Miri leads Binabik and Cadrach through back passages she used to play in as a kid (only a few short books ago!).  They collect arrows along the way, including some black Norn arrows (yes, we can see where this is going). They get to a door that is locked, and too strong to force. Cadrach senses that Pryrates has also built some kind of a magic dome barrier. The threesome are now trapped inside this barrier, and the barrier is shrinking, forcing them against the locked door. Miri asks Cadrach to force the door with magic but he says he cannot. While Binabik pulls something out of his ever-present pack and starts working on the door, Miri tries to go back the way they came, but the ever shrinking barrier stops her. She returns, and Binabik blows the door. They step through and see Pryrates, who Miri instinctively shoots with an arrow (aiming for the body, but hitting the neck…a nice miss!).

They see Josua stirring, and he is dazed and surprised to see Miriamele. Camaris is still being pulled to go up the stairs with his sword. Miri, Binabik and Tiamak all try to stop him, and Miri asks Josua to run him through, to do anything but take the sword up (since they have now determined and have told Josua that is just what the enemy wants). Josua cannot bring himself to fight Camaris, but has figured out who waits at the top of the stairs. Begging the trio to stall Camaris, he runs up, sword out, to face his brother. Miri asks Tiamak to follow him, and asks him to make sure Josua and her father (who is surely at the top of the stairs) don’t kill each other. Tiamak drags his alligator-munched leg up the stairs, still wishing he was back home.

Then…Pryrates springs back to life, pissed at Miri for using a Norn arrow to shoot him. She notches another but he destroys it with magic. Pryrates calls Cadrach/Padreic to him, and, to Miri’s dismay, Cadrach crawls over and kneels in front of Pryrates. Miri asks Pryrates what he has to gain from all this.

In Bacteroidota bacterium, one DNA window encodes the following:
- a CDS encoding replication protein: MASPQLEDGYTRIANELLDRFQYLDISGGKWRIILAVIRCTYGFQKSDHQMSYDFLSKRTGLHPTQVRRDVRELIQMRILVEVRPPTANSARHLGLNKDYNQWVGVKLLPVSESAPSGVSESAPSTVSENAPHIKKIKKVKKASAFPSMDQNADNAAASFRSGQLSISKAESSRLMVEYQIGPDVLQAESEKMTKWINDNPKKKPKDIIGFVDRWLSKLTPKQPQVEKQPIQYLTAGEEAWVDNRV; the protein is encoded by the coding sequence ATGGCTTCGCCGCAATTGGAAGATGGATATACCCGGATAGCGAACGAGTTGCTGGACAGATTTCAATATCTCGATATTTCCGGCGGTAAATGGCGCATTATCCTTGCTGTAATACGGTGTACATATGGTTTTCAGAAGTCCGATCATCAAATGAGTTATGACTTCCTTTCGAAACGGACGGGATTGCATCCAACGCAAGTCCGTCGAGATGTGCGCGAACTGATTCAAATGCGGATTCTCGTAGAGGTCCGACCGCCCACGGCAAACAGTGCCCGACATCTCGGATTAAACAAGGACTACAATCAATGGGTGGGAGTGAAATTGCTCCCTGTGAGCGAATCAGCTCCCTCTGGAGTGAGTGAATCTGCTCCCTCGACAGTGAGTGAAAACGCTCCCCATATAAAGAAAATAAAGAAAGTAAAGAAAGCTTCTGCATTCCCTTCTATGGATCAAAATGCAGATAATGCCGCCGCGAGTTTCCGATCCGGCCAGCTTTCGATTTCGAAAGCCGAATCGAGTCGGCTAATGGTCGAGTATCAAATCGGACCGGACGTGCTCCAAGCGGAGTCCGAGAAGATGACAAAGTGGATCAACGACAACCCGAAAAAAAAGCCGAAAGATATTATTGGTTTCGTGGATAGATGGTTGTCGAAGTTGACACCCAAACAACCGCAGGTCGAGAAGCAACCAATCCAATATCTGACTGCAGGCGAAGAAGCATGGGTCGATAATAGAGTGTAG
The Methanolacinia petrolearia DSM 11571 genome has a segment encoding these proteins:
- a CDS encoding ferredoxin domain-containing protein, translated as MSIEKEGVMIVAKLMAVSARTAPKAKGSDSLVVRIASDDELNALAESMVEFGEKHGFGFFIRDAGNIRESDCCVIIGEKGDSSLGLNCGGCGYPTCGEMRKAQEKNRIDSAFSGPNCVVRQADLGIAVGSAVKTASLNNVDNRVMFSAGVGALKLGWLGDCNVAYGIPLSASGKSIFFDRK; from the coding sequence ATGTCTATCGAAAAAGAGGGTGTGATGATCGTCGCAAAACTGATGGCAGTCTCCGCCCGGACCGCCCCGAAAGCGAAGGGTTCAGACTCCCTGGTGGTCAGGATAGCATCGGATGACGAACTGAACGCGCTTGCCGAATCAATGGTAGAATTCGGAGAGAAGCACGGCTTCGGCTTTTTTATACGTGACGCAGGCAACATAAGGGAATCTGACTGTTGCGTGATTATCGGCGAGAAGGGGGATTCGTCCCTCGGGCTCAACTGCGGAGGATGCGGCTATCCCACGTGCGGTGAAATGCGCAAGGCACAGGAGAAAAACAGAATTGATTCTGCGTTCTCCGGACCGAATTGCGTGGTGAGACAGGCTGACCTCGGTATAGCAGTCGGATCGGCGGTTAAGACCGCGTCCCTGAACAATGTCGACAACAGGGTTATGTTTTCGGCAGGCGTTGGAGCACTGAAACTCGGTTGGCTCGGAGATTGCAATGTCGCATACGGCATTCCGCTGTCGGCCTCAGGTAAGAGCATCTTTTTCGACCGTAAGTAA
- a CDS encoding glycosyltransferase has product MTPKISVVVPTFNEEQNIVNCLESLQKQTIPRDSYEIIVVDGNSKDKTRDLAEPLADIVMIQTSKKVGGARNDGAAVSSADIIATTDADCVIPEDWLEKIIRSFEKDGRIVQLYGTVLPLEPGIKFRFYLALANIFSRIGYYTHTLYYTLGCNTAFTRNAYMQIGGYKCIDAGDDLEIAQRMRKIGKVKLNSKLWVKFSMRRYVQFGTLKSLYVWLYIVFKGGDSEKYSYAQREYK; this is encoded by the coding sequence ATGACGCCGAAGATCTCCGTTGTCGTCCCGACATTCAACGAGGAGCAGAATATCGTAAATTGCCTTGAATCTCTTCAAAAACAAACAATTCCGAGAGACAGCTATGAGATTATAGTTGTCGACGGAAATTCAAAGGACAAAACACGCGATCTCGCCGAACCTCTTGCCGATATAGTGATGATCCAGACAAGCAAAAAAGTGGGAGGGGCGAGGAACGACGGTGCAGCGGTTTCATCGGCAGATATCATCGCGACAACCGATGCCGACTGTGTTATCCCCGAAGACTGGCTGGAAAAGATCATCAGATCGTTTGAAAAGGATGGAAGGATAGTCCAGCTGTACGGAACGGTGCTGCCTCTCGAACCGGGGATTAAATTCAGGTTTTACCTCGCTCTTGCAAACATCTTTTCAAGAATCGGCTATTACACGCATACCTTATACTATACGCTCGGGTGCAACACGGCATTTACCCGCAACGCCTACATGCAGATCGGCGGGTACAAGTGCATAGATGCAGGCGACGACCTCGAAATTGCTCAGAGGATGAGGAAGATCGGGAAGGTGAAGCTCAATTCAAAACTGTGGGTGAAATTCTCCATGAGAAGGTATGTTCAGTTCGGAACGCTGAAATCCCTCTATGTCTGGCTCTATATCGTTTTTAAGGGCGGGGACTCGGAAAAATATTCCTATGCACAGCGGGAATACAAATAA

“Gain? Why, everything. Wisdom such as you cannot even imagine, child. The entire cosmos, laid naked before me, unable to hide even its smallest secret.” He extended his arms and, for a moment seemed almost to grow. His robe billowed and eddies of dust whirled away across the chamber. “I will know things at which even the immortals can only guess.” (pg. 705)

Camaris can no longer resist, and marches upward. Pryrates goes as well, even though Binabik shoots him in the neck with one of his poison darts.

Tiamak reaches the top in time to see the confrontation between Josua and Elias. Josua tried to reason with Elias, then tries to fight him with his sword. But when Elias begins to fight back, Josua is overwhelmed. Elias grabs Josua’s sword, and as the King is about to deliver the killing blow, Tiamak jumps on him…but only slows the blade, which hits Josua across the neck, knocking him down and out.

Chapter 32: The Tower - Simon makes his way up to the throne room, intending on using one of his old paths to get across the chaos of battle and to Green Angel Tower (that would be a good name for a book!). And, as always, even here at the end, Simon is introspective: in the throne room, he sees the six figures of past Kings in the throne room, and stops before Eahlstan Fiskerne’s likeness.

He’s the one I saw, he realized suddenly. In the dream Leleth showed me. He was reading his book and waiting for the dragon. She said: ‘This is part of your story, Simon.’ His eyes dropped to the thin circlet of gold around his own finger. The fish symbol scribed to the band looked back at him. What was it Binabik had told him the Sithi writing on the ring meant? Dragons and death?
“The dragon was dead.” That was what Leleth had whispered in that not-place, the window onto the past.
And King Eahlstan is part of my story?  Simon wondered. Is that what Morgenes entrusted to me when he sent this ring to me? The greatest secret of the League of the Scroll  - that its founder killed the dragon, not John? (pg 713)

Simon goes out a window and crawls across a wall through the blizzard above the battle. He has to leap across to a roof, almost falls, and  as he leaps into a tower window, makes his way through something invisible that tingles and stings him (Pryrates invisible magical dome, no doubt.). Bright-Nail is singing to him, pulling him up the tower. When he hears people and footsteps, he tries to hide, almost falls through a hole in the floor but drops the sword through it instead.

Miri and Binabik climb the stairs to the top of the tower, Miri adding a dagger from one of Isorn’s men to her bow and arrows. When they reach the room on top, they find Tiamak and Josua unconscious or dead on the floor, with Pryrates, Camaris and Elias in the room. Camaris is still waging his internal war with the sword.

Miri tries to talk to her father, but Pryrates uses magic and flings Binabik and Miri against a wall, pinning them there. Elias tells Pryrates to send them away, but Pryrates wants them to watch. From his responses (or lack thereof) to her pleas, Miri realizes that her father is lost to her, and that her attempt was futile. She tells her father she did it for love, but he rejects the concept.

Elias goes to the center of the room, and holds Sorrow aloft. Camaris, through no will of his own, joins him, holding Thorn in the same manner.